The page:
Why is this "Ruy-Lopez-CC-Sequence" so "Popular?"

1618_of_PsyChess
MickinMD wrote:
1618_of_PsyChess wrote:
..Would anyone be willing to share their thoughts as to WHY this CC-Sequence is to "popular"?...

Emilio A.

Emilio, I see you; have only done two lessons and your ratings are very low.

If you are enthusiastic about chess, I suggest not getting caught up in studying openings in detail. Instead you should be working mostly on tactcis plus some basic opening and endgame theory and some basic openings where the path to the middlegame is clear: a chess master who lectured to the high school state-3rd-ranked chess club I sponsored answered the question of "What's your favorite opening?" with "Anything that gets me to a playable middle game.

WHERE do you expect to get playing the Black Side of the Ruy Lopez?  If you play the Caro-Kann or French Defense you would know, in many games, that you need to play ...c5 at some point and launch a counter attack on the Q-side.  If you play the Bishop's Opening, you know you want to play f4 before playing Nf3 and launch a K-side attack.  Look for openings that show you what to do.

As far as tactics go, working tactics trainers here and at places like chesstempo.com are great for building tactical skills, especially if you review every puzzle and ask yourself: 1) which tactics were used, 2) why did it take me so long to see it (or miss it).

If you don't know the names of the tactics or can't state the differences and similarities between the Dovetail Mate and the Swallows Tail Mate or an X-Ray Attack and a Skewer, you've playing the game with partly empty toolbox.

I suggest taking some time and learning these tactics to the point where you can eventually demonstrate each of the them - knowing them by name allows for quicker mental recall:

https://www.chess.com/article/view/chess-tactics--definitions-and-examples

https://chesstempo.com/tactical-motifs.html

As Martin Weteschnik says in his very excellent Chess Tactics from Scratch, 2nd Ed. (c.2012) (pp. 16-23):  "Solving tactical puzzles without fully understanding the underlying mechanisms is not the most efficient way to learn. Instead you must first understand the elements of combinations....[the patterns] might look...trivial...but might turn up in complicated situations. Only if you know these simple patterns by heart will you be able to recognize them in very difficult situations. Have you ever lost due to an unforeseen [tactic]? [From such] games,...put the positions on a board and try to figure out why these [tactics] came as surprises.  Don't be satisfied with just being able to pinpoint the exact mistakes. Always try to understand the underlying causes of your defeats. In some sense all defeats are caused by lack of understanding. So the question one must ask oneself after a loss is: What more do I need to understand to improve my chess?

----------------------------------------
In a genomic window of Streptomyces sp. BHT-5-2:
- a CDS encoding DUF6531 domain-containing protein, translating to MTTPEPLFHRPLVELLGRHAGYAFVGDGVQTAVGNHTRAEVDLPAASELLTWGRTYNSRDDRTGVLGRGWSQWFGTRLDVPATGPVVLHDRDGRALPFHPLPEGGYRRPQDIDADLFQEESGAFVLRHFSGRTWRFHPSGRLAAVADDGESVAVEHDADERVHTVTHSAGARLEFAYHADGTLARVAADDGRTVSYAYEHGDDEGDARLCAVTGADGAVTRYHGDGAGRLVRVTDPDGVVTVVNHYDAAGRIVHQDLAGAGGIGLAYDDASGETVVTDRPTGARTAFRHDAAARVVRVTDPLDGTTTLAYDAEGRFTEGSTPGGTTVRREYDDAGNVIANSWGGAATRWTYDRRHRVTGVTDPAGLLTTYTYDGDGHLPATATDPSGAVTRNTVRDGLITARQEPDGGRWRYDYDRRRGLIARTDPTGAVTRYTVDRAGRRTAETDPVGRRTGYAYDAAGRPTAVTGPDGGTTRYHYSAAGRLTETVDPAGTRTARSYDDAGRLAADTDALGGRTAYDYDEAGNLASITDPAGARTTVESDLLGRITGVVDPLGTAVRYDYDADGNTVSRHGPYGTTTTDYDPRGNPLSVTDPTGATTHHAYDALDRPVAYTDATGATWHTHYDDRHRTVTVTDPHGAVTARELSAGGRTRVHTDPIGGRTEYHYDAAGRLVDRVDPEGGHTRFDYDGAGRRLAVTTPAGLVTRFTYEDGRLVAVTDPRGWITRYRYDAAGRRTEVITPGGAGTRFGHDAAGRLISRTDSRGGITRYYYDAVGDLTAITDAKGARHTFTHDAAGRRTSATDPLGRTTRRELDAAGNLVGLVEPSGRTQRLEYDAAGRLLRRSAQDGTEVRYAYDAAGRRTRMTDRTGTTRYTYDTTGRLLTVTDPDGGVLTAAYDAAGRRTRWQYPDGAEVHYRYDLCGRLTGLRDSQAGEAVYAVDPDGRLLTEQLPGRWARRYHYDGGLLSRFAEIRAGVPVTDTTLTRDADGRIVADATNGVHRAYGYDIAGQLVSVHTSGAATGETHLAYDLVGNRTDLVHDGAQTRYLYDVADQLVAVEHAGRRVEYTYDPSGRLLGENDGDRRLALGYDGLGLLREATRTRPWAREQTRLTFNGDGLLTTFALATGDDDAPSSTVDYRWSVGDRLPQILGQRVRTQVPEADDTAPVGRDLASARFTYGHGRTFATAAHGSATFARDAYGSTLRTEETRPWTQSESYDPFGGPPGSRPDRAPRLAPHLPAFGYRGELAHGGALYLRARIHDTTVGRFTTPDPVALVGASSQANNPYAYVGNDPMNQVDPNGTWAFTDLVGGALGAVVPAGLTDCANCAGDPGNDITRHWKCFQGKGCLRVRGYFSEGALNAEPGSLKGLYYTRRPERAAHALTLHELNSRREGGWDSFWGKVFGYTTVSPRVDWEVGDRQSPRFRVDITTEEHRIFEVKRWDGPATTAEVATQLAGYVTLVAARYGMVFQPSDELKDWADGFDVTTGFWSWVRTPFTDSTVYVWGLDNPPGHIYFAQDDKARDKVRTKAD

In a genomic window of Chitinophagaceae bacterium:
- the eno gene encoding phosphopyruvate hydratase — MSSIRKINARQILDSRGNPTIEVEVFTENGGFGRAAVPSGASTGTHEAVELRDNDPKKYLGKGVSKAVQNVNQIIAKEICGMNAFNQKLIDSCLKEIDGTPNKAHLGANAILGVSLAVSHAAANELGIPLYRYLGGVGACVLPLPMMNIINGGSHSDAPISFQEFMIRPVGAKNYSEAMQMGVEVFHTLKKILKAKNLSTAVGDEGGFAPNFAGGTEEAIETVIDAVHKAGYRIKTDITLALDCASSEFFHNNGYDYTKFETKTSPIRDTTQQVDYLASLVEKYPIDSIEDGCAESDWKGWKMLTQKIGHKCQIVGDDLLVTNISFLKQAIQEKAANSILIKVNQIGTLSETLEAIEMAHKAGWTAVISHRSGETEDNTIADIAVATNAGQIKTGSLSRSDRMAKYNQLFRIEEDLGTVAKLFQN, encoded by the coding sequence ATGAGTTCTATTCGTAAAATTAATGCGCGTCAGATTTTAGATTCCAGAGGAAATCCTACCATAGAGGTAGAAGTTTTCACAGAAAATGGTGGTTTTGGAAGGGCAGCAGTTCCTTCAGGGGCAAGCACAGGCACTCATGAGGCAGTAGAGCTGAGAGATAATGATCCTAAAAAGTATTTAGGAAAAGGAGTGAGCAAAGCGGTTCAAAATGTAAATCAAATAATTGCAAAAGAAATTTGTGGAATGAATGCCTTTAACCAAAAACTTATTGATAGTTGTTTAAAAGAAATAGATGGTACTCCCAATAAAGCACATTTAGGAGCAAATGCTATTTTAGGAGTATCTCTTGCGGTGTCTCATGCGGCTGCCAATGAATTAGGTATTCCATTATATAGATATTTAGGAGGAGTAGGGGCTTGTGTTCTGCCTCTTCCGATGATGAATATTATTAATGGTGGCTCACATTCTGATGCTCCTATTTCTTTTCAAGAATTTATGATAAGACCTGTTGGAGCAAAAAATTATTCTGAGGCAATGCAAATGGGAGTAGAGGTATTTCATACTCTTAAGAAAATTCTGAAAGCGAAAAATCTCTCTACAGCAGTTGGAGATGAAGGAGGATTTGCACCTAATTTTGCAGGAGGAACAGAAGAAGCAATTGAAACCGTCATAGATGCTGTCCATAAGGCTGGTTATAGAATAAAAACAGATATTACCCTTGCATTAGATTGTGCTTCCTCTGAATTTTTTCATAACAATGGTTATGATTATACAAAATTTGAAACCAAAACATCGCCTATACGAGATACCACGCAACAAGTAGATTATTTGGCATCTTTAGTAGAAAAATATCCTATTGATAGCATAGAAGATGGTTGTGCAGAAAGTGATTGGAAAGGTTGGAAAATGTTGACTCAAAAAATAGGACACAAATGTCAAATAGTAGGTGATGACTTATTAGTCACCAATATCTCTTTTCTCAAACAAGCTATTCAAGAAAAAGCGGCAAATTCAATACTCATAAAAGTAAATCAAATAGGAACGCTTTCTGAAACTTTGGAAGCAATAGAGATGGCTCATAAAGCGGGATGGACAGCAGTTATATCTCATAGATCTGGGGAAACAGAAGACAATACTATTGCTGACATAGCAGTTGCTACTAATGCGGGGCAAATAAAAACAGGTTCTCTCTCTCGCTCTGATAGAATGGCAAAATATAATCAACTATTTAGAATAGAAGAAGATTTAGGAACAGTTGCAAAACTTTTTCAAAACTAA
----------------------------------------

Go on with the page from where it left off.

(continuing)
Good luck!

... Words will not be enough to express how i feel, and how i felt, reading your comment. I truly, truly do appreciate you taking the time share your thoughts about this... and you are absolutely right, my friend! 
   as enthusiastic as i am about chess, I have not "given chess the time" that "a chess player" would... as an "accurate" way of describing "my chess studies," would be "... passive... for lack of a better term... although even that, doesn't feel right...."
I have the fullest intentions of "actually studying" chess, and would eventually like to see myself as someone who participates in Chess Activities. 
... I will continue with my response to you, when i get the chance today. in the mean time... @KindaSpongey : ... you are absolutely right as well! I would be better at communicating my thoughts and ideas, if i knew how to properly use these things ---> " " ... :3 haha happy.png
Thank you for comments!!!

JosephReidNZ

tactics.pngevil.png

1618_of_PsyChess
JosephReidNZ wrote:

 

? yes, @JosephReidNZ ... ? happy.png

MADABEL

I was once your rating, focus on tactics and puzzles rather than openings, for a 1200 player ,your opening understanding shouldn't be derived from memorizing opening lines it should emanate from the tactical opportunity it will lead you to...for a healthy progress

kindaspongey
"... {e4e5Nf3Nc6Bb5a6} ... Would anyone be willing to share their thoughts as to WHY this CC-Sequence is to 'popular'? ..." - 1618_0f_PsyChess (~20 days ago)
MADABEL wrote:

I was once your rating, focus on tactics and puzzles rather than openings, for a 1200 player ,your opening understanding shouldn't be derived from memorizing opening lines ...

Is there a reason to suppose 1618_0f_PsyChess is focusing on openings and attempting to derive opening understanding from memorizing opening lines? Indeed, it seems to me that the question suggests something quite different - an attempt to understand the popularity of 1 e4 e5 2 Nf3 Nc6 3 Bb5 a6, rather than simply memorize it.

1618_of_PsyChess
kindaspongey wrote:
"... {e4e5Nf3Nc6Bb5a6} ... Would anyone be willing to share their thoughts as to WHY this CC-Sequence is to "popular"? ..." - 1618_0f_PsyChess (~20 days ago)
MADABEL wrote:

I was once your rating, focus on tactics and puzzles rather than openings, for a 1200 player ,your opening understanding shouldn't be derived from memorizing opening lines ...

Is there a reason to suppose 1618_0f_PsyChess is focusing on openings and attempting to derive opening understanding from memorizing opening lines? Indeed, it seems to me that the question suggests something quite different - an attempt to understand the popularity of 1 e4 e5 2 Nf3 Nc6 3 Bb5 a6, rather than simply memorize it.

... "THANK YOU!" - Brian Griffin (Family Guy Episode "Family- Gouy"... most likely season 6... definetly right after the "Multi-verse" episode happy.png)

JosephReidNZ

Don't know